Sixty-four percent of people polled for a Pew News Interest Index survey said there has been “too much” press coverage of Michael Jackson’s death.
MarketWatch’s Jon Friedman, in his critique today of both Jackson and Madoff coverage, focuses not on quantity of coverage but on what he found lacking in the coverage. Writes Friedman:
The media’s most glaring deficiency was to focus almost exclusively on the glitz and glamour and overlook the nuances. Journalists should’ve done a much better job of explaining the big picture beyond the splashy headlines…
They talked endlessly about such subjects as what was contained in Jackson’s will and what Madoff did with his ill-gotten gains. That’s fine; it’s always a useful idea to follow the money. Trouble is, the journalists themselves had no idea about either conundrum.
All they did was blab on and speculate, without offering hard facts or original ideas…
Too much speculation and splash. What would Friedman have done? What was he looking for in Jackson coverage that he didn’t get?
I wish I could’ve learned more about the nuts and bolts of what it means for a performer to embark on a ballyhooed 50-concert engagement. How rigorous are the rehearsals? What kind of exercise regimen does a performer undertake? Exactly what kind of psychological pressure does someone like Michael Jackson feel about returning to the stage after a lengthy absence?
Really? That’s what Friedman found lacking? Yes, because…
These are significant points. It could be argued that Jackson, who may have died as a result of drug abuse, felt such a tremendous strain that he increased his intake of painkillers to cope with the responsibility.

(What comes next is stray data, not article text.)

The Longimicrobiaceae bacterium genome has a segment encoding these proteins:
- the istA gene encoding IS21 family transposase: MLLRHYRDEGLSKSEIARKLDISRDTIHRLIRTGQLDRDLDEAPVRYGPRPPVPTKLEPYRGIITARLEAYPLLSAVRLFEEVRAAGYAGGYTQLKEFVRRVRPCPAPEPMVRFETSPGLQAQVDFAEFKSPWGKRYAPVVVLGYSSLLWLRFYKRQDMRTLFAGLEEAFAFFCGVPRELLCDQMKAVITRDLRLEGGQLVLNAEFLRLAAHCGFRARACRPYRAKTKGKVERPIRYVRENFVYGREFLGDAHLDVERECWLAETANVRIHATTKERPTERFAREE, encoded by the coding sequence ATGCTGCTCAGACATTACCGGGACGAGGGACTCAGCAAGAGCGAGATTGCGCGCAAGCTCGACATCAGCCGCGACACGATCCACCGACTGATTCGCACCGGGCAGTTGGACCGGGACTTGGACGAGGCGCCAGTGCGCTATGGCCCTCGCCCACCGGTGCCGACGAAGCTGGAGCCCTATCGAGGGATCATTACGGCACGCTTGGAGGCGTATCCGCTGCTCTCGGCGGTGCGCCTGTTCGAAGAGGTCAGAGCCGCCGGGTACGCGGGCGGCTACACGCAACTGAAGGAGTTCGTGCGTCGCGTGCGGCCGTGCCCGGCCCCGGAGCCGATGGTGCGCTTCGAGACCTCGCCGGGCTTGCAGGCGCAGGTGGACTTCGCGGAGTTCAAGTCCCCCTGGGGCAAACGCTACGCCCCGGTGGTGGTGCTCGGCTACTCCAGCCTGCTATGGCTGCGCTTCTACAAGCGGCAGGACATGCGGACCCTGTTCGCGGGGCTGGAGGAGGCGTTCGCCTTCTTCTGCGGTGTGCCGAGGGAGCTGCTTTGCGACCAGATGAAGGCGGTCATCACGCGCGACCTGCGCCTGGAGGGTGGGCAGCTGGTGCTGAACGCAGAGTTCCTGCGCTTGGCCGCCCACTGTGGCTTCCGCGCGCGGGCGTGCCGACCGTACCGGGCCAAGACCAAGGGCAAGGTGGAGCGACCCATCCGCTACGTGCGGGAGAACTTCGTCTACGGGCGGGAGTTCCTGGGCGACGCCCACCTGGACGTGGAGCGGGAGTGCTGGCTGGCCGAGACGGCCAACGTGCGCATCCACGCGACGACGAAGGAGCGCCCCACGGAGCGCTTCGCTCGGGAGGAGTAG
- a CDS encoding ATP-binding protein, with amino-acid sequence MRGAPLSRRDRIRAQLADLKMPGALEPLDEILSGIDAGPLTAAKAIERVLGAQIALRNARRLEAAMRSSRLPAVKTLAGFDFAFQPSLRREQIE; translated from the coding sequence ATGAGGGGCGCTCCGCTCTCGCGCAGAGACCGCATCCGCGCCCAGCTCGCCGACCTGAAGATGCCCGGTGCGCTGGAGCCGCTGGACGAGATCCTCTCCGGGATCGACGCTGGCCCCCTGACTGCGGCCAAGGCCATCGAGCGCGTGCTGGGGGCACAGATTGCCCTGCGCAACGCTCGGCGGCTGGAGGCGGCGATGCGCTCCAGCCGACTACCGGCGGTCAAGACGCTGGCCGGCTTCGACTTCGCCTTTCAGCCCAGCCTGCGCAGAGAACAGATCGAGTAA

…isn’t that, er, speculation?
More from Friedman:
The Jackson concert series had the makings of a terrific story. It was thick in drama. Could Jackson make a comeback worthy of Frank Sinatra or Elvis Presley? Would the audiences be ecstatic about his return? How would the music hold up? And could Jackson do well enough in London to excite promoters to allow him to launch a worldwide tour?
Nothing speculative or “splash”-centric about any of that.
Meantime— oh, self-awareness!—I just caught a segment on MSNBC (chyron: “MICHAEL JACKSON CIRCUS”) which involved entertainment reporter Courtney Hazlett (MSNBC’s ring master for the Circus) filing a report from the gates of Neverland (the Circus’s center ring), David Shuster marveling over how “people are setting up tents” outside Neverland (cut to footage of news satellite trucks jockeying for spots among the white news tents), and an US Weekly reporter offering additional insights such as how this story “is worth a lot of money to a lot of people.”
These “people.” Creating this “circus.” (What do they think, a sucker is born every minute?)